Everyone we represent by law isn’t a member, and they don’t have to be, to be protected by the contract or get the raise we negotiate. In fact, it’s rare that there’s much difference between the benefits of being a dues-paying member and a free rider. Usually, for staff we cover, it’s a clean shot at a certain raise percentage, while people outside of our representation get whatever their supervisors decide out of what funds are available, which can vary quite a bit.

So, one of our members has a problem with the way she was treated. She was getting pushed around and we fought back. She got the promotion she deserved, but a lousy performance review. These reviews don’t mean a whole lot, but it bothers people because they worry about the reviews being used against them. In this member’s case, she is being retaliated against for fighting for herself. She didn’t like her review, but we can respond to ratings and comments with our own comments before signing the damn things. I told her to go ahead and sign hers, and make all the comments she wanted. Her bosses sent the thing to the personnel department, excuse me, Human Resources department, and they sent it back because it was incomplete.

This is damn boring stuff, ain’t it?

Anywho, once it came back, the review was changed, comments were added, and then it was sent back to be put in her permanent record, and all of this after it had already been signed. Illegal, and even against University policy. Human Resources did nothing, and just assumed that the correct version is in this woman’s file, even though she told them it wasn’t. It seems a small matter. However, a contract is a contract, and just as our union contract has the force of law behind it, so does any other contract made in this country, or at least it used to. When you sign a document, it doesn’t get changed afterwards, or it’s no longer an accurate or legal document. Everything is on our side in this. Today, a group of three union officers went to HR to see the personnel files and were refused. HR has a 24-hour rule about access, and they didn’t know that, so they were pissed off. So far, they are no repercussions to the small-scale confrontation, but, like I said earlier, I have a bad sense about where this is going. We have already made it clear this could be a legal matter. The union officers, who are also the negotiating team, are pissed off, and HR is wanting to meet. Meanwhile we have to meet the same people in negotiations in a couple more days.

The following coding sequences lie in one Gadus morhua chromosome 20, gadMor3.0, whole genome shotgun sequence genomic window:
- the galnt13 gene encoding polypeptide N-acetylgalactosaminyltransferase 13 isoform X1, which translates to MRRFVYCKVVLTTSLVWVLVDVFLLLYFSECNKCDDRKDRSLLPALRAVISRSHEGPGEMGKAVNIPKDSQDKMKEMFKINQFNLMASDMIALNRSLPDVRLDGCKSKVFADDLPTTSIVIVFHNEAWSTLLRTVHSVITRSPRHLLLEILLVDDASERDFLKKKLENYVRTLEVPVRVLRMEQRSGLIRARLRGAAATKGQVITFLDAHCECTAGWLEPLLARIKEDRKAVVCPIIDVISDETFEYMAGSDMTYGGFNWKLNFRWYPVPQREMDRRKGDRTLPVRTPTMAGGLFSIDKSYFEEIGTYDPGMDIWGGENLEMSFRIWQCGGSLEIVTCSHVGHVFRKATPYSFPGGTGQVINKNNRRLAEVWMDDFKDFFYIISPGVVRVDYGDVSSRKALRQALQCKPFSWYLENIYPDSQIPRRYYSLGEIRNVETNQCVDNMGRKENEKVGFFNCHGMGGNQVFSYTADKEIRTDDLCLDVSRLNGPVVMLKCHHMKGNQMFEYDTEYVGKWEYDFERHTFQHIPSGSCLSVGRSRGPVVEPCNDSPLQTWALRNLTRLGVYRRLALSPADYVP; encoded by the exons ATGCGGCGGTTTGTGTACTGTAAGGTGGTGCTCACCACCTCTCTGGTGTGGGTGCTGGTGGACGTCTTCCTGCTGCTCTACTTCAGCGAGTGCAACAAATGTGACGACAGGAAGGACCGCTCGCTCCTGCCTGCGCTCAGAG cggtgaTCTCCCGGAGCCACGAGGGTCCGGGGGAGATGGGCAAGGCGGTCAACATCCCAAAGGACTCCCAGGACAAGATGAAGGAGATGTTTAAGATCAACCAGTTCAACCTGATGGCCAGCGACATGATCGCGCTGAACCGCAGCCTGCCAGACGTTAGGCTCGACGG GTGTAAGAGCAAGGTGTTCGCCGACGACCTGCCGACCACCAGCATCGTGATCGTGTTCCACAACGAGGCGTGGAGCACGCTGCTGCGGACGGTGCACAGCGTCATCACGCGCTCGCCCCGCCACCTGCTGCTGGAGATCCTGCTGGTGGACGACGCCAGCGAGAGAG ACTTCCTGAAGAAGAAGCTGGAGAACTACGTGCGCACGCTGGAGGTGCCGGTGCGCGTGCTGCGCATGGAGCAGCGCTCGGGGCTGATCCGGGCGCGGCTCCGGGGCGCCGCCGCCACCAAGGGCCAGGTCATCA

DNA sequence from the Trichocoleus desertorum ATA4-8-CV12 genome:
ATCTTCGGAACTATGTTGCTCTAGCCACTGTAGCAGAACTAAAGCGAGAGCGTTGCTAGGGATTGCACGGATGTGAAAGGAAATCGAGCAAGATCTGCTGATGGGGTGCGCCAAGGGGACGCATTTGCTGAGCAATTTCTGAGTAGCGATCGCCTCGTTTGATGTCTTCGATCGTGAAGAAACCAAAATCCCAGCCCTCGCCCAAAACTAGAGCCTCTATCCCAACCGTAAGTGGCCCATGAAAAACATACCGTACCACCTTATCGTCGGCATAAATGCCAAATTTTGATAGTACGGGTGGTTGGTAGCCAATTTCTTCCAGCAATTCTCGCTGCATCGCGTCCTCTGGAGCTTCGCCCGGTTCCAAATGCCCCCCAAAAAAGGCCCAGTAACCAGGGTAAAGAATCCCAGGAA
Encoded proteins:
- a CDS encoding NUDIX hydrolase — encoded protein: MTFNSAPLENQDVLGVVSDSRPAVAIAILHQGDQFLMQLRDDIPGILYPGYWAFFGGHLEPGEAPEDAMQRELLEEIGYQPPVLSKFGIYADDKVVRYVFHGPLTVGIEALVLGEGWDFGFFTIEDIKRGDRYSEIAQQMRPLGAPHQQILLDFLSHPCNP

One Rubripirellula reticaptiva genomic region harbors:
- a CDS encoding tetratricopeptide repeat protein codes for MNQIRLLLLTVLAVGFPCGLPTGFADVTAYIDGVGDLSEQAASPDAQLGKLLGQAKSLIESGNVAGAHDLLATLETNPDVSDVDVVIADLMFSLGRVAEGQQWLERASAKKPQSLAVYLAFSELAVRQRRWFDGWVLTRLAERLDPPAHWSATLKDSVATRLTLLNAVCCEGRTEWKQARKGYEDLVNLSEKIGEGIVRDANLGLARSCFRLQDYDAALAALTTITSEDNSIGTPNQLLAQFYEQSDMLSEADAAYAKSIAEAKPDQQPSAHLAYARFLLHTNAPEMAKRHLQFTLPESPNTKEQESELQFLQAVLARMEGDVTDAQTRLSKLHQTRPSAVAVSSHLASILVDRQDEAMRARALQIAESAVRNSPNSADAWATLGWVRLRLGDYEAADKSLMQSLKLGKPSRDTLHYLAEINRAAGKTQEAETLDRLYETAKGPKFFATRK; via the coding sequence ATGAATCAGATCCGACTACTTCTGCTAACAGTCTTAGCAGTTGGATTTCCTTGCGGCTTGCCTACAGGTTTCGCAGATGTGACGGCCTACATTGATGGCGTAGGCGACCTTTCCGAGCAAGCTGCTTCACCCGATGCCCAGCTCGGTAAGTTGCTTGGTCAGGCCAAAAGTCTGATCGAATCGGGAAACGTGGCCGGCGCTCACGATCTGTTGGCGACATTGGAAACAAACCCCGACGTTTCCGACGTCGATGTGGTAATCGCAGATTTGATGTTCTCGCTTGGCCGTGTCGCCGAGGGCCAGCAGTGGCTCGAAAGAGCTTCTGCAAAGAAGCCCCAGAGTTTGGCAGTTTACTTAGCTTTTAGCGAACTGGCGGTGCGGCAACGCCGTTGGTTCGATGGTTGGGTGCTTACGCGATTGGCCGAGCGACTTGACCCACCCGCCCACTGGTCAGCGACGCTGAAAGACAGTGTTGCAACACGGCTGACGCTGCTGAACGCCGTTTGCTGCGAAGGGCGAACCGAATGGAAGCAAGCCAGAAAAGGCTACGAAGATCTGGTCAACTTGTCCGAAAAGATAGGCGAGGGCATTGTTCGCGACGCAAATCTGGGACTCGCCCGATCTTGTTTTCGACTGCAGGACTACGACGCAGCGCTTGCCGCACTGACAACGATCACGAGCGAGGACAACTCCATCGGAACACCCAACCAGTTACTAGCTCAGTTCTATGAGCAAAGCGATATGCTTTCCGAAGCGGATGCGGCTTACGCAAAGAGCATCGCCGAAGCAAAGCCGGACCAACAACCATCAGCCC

I’m so tired of all this. Important rights are at stake, but someone is going to lose a job here, maybe even me. I’m so tired of my job, and I seem to have few reasons to even stay around here. I wanted to retire in a few years, and try writing, or part-time work at least. Getting divorced took away my chance at retirement. It wasn’t my idea, but my ex got the house. I get to keep my retirement income if I ever retire, but it won’t be enough to buy a house, and I’m too old to take out a long-term mortgage anyway. My retirement income won’t even be enough to afford a nice place to live, so at the moment, I have no idea what kind of future to look for.